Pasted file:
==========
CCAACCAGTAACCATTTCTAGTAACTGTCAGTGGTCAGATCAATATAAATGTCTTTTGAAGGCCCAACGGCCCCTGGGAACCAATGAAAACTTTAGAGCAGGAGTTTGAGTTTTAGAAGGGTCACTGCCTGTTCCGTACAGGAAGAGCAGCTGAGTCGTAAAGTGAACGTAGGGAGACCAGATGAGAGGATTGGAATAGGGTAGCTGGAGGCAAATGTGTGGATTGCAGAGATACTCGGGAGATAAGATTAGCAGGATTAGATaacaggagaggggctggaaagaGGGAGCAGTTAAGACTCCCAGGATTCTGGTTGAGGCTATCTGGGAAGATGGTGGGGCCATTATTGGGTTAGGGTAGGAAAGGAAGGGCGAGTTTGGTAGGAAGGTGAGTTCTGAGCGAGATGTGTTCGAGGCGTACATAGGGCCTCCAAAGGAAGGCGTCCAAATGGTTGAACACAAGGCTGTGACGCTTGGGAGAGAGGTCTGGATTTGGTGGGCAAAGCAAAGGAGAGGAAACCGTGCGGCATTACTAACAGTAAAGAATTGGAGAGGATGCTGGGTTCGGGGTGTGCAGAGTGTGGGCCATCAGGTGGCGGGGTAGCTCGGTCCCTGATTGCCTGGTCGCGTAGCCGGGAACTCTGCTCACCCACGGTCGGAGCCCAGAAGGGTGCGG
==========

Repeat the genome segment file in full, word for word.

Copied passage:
CCAACCAGTAACCATTTCTAGTAACTGTCAGTGGTCAGATCAATATAAATGTCTTTTGAAGGCCCAACGGCCCCTGGGAACCAATGAAAACTTTAGAGCAGGAGTTTGAGTTTTAGAAGGGTCACTGCCTGTTCCGTACAGGAAGAGCAGCTGAGTCGTAAAGTGAACGTAGGGAGACCAGATGAGAGGATTGGAATAGGGTAGCTGGAGGCAAATGTGTGGATTGCAGAGATACTCGGGAGATAAGATTAGCAGGATTAGATaacaggagaggggctggaaagaGGGAGCAGTTAAGACTCCCAGGATTCTGGTTGAGGCTATCTGGGAAGATGGTGGGGCCATTATTGGGTTAGGGTAGGAAAGGAAGGGCGAGTTTGGTAGGAAGGTGAGTTCTGAGCGAGATGTGTTCGAGGCGTACATAGGGCCTCCAAAGGAAGGCGTCCAAATGGTTGAACACAAGGCTGTGACGCTTGGGAGAGAGGTCTGGATTTGGTGGGCAAAGCAAAGGAGAGGAAACCGTGCGGCATTACTAACAGTAAAGAATTGGAGAGGATGCTGGGTTCGGGGTGTGCAGAGTGTGGGCCATCAGGTGGCGGGGTAGCTCGGTCCCTGATTGCCTGGTCGCGTAGCCGGGAACTCTGCTCACCCACGGTCGGAGCCCAGAAGGGTGCGG